Geography a Likely Tie to Histoplasmosis Rates

Researchers with Addis Ababa University in Ethiopia have found a strong correlation between the rate of histoplasmosis (epizootic lymphangitis) and the climate of the area in which horses live. The study was published in the July Veterinary Journal.

According to the Merck Veterinary Manual: "Epizootic lymphangitis is a chronic granulomatous disease of the skin, lymph vessels, and lymph nodes of the limbs and neck of Equidae caused by the dimorphic fungus Histoplasma farciminosum. The disease is seen in Asian and Mediterranean areas, but is unknown in the USA."

Clinical signs include cutaneous nodules that go through periods of discharge of creamy exudates and closure. The skin surrounding the nodules can thicken and fuse to underlying tissues. Merck says that lesions can also be present in the lungs, conjunctiva, cornea, nasal mucosa, and other organs.

According to this study, up to 39% of horses in specific towns in Ethiopia are affected.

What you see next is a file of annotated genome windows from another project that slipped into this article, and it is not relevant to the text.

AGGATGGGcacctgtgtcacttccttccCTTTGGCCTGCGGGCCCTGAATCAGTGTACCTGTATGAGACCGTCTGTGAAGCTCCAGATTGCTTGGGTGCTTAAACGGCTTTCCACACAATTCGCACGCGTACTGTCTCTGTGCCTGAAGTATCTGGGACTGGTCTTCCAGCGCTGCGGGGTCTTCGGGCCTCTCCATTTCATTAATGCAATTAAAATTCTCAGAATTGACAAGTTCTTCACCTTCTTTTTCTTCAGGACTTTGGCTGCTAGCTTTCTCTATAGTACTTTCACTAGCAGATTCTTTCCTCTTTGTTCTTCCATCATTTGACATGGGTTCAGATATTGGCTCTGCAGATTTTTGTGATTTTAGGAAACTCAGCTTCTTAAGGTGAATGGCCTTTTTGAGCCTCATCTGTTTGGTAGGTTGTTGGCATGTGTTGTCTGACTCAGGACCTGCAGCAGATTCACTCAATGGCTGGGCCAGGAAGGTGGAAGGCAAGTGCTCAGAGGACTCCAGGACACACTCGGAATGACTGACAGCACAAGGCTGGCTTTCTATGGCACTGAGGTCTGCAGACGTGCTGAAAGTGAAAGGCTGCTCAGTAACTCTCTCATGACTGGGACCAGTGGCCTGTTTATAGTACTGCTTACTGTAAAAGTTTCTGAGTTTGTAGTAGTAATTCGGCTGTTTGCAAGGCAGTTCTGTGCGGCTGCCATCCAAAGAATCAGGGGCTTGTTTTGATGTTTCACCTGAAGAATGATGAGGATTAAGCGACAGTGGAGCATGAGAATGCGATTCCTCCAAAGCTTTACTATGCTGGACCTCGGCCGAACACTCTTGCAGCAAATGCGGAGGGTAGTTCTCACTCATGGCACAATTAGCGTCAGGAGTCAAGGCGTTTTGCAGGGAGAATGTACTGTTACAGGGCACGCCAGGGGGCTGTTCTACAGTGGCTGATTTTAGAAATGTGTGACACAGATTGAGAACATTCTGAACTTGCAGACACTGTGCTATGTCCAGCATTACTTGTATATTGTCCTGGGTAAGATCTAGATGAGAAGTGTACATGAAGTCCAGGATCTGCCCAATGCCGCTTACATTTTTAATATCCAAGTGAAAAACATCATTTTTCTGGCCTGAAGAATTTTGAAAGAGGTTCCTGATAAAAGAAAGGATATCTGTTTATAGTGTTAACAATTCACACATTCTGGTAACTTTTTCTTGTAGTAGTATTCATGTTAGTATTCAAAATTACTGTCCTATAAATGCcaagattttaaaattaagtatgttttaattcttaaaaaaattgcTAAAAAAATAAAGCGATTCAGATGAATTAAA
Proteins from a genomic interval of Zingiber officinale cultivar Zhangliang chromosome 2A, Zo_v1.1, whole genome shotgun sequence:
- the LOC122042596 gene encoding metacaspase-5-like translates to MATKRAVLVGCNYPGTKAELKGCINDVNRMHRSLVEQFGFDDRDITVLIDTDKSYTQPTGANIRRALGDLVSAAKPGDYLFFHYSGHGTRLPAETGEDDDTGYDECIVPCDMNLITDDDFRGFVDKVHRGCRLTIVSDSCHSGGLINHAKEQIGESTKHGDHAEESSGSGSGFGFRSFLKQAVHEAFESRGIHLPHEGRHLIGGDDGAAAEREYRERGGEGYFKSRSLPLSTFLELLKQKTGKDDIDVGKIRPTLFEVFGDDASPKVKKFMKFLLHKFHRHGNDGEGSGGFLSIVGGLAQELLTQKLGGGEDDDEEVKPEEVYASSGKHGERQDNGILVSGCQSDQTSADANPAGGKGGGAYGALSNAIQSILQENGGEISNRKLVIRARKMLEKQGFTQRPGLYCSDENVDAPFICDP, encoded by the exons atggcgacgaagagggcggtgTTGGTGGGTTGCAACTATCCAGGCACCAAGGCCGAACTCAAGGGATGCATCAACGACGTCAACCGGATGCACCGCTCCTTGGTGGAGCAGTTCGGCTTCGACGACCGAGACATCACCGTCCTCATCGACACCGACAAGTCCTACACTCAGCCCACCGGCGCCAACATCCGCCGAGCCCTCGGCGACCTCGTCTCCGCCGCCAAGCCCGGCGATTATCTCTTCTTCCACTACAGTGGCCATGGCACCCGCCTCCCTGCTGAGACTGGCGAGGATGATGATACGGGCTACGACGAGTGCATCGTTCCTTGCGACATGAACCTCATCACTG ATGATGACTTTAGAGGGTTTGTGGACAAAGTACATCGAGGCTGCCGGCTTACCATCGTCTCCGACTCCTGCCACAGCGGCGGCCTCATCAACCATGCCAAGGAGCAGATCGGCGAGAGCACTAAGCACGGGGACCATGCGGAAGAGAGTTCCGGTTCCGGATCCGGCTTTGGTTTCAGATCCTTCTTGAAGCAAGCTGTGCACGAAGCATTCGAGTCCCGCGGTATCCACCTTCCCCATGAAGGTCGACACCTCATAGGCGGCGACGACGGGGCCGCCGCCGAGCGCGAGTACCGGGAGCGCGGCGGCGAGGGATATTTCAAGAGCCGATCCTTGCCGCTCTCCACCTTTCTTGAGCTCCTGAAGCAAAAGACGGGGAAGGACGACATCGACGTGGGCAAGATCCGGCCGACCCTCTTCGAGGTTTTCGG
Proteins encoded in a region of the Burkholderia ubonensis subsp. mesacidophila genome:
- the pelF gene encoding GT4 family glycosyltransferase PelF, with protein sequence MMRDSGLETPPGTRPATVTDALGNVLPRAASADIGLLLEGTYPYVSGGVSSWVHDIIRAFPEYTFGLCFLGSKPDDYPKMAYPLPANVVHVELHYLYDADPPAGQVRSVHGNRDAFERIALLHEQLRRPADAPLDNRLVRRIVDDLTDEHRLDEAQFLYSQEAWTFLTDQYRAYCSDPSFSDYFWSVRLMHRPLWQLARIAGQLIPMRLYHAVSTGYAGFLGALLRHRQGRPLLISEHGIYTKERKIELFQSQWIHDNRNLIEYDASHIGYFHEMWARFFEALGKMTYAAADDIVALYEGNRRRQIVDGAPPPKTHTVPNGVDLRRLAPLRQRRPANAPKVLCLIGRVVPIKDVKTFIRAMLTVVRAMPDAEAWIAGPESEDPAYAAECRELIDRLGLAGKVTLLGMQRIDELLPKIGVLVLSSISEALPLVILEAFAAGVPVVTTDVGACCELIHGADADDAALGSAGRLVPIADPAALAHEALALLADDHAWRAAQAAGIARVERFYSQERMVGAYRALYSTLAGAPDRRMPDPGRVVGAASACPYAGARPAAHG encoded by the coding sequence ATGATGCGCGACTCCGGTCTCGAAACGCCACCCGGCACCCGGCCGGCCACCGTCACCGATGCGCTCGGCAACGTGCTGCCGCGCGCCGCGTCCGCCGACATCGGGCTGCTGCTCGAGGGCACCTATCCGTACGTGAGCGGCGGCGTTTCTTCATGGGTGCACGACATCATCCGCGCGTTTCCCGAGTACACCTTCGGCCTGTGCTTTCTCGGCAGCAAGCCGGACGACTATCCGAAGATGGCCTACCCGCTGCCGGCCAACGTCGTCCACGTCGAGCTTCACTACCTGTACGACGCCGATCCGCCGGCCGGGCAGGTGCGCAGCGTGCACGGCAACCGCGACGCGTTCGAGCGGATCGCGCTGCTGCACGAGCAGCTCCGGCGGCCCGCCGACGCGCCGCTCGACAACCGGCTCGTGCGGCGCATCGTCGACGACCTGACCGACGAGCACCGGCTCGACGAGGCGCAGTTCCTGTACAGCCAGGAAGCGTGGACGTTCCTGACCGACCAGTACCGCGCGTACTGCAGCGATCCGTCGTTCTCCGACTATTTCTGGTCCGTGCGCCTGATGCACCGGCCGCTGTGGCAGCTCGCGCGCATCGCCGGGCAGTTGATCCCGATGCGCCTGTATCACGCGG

No correlation was found to annual rainfall, but cases increased in hot, humid towns with altitudes between 1500 meters and 2300 meters above sea level. Cold, dry areas had significantly fewer cases. It was concluded that annual temperature has a strong correlation to histoplasmosis infection rates.

About the Author

Erin Ryder

Erin Ryder is a former news editor of The Horse: Your Guide To Equine Health Care. She owns a portly gray gelding named Duncan and dabbles in several equestrian disciplines, with an emphasis on dressage.

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